It's fascinating that whereas the solution of the *quartic* oscillator (restoring force $\propto r^3$) problem can be expressed as the distance-from-origin of a point moving with unit speed along a lemniscate $r=\sqrt{\cos(2\theta)}$ (made a silly mistake there at first - fixed it now), the solution for an ordinary *quadratic* oscillator (restoring force $\propto r$) can likewise be expressed as the distance-from-origin of a point moving with unit speed along a *fattened* quasi-lemniscate $r=\cos\theta$ ... or two congruent circles just fitting within the unit circle.

Unlike as the case of the quartic oscillator, which can infact be elemenarily realised, a *prototype* realisation being transverse oscillations of a mass at the centre of a taught elastic string, I can't offhand think of how a *hektic* oscillator (restoring force $\propto r^5$) might simply be physically realised. Would that have its quasi-lemniscate?

I suppose it *must exist* ... it's the

*solubility*of it, really, that raises the questions. I think the lobes would be rather

*teardrop*-shaped ... on the grounds that as the exponent increases, the scenario becomes more like that of the particle simply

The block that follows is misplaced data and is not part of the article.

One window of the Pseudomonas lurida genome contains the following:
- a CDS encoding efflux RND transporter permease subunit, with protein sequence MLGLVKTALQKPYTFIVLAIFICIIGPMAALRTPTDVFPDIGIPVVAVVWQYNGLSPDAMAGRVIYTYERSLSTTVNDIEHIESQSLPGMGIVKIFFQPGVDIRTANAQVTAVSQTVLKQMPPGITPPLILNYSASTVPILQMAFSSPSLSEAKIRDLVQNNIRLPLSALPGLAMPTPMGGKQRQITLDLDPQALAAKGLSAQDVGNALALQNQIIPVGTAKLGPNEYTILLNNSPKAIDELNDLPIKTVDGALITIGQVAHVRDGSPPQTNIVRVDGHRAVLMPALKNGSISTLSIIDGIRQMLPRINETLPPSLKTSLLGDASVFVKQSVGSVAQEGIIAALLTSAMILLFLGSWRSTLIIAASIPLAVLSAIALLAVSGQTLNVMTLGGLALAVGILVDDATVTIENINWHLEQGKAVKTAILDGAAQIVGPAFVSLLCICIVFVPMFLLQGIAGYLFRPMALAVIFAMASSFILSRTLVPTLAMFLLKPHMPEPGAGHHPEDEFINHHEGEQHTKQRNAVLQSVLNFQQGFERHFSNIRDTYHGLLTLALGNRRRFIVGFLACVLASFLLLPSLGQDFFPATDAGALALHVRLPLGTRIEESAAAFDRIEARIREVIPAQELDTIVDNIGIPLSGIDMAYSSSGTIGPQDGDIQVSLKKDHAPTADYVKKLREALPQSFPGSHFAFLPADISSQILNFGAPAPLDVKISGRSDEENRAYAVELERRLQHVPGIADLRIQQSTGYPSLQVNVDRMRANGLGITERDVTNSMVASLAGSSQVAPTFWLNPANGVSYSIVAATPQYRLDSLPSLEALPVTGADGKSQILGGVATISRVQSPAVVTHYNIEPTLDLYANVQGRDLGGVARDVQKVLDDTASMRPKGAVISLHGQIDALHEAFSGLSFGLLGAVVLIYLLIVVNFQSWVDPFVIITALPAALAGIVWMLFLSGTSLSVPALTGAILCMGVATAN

*bouncing*off 'sheer walls' of force - so the lemniscate would tend more & more to be two increasingly flattened 'blobs' each on the end of an increasingly thin 'stalk' lying diametrically opposed to the other.

I think it might be one of those situations in which you have two figures, one for each of two scenarios one of which is one step further further along in a progression, that have a simple & beautiful relationship to each other; but in which when you try to extend it indefinitely it just starts getting kind of ... *ugly*. Quaternions - octonions, etc; exponentiation - tetration, etc ... it seems to happen with such *regularity*. And sometimes you just *so want* the progression to be extensible indefinitely!

**Update**

See answer.